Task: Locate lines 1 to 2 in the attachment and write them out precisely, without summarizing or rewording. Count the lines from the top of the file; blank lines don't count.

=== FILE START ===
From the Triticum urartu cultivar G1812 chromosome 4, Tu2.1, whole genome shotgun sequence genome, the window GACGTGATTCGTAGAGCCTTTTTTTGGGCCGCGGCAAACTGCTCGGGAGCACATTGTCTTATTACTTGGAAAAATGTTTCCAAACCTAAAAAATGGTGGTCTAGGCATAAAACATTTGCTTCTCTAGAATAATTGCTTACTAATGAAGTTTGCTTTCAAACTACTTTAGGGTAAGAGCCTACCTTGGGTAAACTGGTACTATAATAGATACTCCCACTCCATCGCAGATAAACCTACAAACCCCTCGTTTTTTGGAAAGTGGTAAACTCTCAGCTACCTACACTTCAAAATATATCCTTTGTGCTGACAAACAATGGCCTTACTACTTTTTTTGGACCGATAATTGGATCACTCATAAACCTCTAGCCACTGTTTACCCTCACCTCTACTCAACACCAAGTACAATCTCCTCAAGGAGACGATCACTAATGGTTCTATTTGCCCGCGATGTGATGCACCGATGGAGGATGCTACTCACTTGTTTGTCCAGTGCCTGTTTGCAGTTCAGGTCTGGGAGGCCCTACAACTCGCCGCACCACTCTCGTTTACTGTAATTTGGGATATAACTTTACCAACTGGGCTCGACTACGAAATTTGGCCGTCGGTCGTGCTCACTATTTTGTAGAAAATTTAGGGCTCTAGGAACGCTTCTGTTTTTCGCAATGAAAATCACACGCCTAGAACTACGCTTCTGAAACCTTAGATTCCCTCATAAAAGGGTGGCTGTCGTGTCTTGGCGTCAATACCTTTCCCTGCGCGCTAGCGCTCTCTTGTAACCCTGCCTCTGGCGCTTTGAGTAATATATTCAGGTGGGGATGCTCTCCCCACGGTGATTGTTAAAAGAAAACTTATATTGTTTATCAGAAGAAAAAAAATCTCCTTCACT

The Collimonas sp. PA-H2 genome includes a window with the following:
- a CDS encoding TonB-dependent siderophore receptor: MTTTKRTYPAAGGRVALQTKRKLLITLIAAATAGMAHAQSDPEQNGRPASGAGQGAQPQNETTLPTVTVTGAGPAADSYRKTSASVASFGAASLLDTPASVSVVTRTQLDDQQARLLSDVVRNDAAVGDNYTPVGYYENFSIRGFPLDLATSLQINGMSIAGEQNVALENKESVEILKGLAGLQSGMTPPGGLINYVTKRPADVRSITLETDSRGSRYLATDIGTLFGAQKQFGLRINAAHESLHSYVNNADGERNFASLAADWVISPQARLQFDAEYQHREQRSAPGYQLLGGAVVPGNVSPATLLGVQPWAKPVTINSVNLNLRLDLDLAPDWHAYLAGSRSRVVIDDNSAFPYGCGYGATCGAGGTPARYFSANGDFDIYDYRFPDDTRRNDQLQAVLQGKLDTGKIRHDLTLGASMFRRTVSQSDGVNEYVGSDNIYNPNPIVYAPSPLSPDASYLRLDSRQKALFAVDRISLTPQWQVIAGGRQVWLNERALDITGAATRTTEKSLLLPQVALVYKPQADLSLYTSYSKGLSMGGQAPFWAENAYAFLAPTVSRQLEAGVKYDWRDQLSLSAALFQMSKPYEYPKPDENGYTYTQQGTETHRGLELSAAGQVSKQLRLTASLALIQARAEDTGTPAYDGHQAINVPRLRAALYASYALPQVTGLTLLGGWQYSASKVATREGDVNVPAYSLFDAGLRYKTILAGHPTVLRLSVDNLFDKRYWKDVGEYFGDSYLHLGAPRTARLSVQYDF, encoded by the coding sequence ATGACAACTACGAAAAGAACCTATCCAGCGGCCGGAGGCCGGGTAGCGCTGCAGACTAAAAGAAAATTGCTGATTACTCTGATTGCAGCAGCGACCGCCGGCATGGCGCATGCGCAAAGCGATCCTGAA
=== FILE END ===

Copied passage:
From the Triticum urartu cultivar G1812 chromosome 4, Tu2.1, whole genome shotgun sequence genome, the window GACGTGATTCGTAGAGCCTTTTTTTGGGCCGCGGCAAACTGCTCGGGAGCACATTGTCTTATTACTTGGAAAAATGTTTCCAAACCTAAAAAATGGTGGTCTAGGCATAAAACATTTGCTTCTCTAGAATAATTGCTTACTAATGAAGTTTGCTTTCAAACTACTTTAGGGTAAGAGCCTACCTTGGGTAAACTGGTACTATAATAGATACTCCCACTCCATCGCAGATAAACCTACAAACCCCTCGTTTTTTGGAAAGTGGTAAACTCTCAGCTACCTACACTTCAAAATATATCCTTTGTGCTGACAAACAATGGCCTTACTACTTTTTTTGGACCGATAATTGGATCACTCATAAACCTCTAGCCACTGTTTACCCTCACCTCTACTCAACACCAAGTACAATCTCCTCAAGGAGACGATCACTAATGGTTCTATTTGCCCGCGATGTGATGCACCGATGGAGGATGCTACTCACTTGTTTGTCCAGTGCCTGTTTGCAGTTCAGGTCTGGGAGGCCCTACAACTCGCCGCACCACTCTCGTTTACTGTAATTTGGGATATAACTTTACCAACTGGGCTCGACTACGAAATTTGGCCGTCGGTCGTGCTCACTATTTTGTAGAAAATTTAGGGCTCTAGGAACGCTTCTGTTTTTCGCAATGAAAATCACACGCCTAGAACTACGCTTCTGAAACCTTAGATTCCCTCATAAAAGGGTGGCTGTCGTGTCTTGGCGTCAATACCTTTCCCTGCGCGCTAGCGCTCTCTTGTAACCCTGCCTCTGGCGCTTTGAGTAATATATTCAGGTGGGGATGCTCTCCCCACGGTGATTGTTAAAAGAAAACTTATATTGTTTATCAGAAGAAAAAAAATCTCCTTCACT

The Collimonas sp. PA-H2 genome includes a window with the following: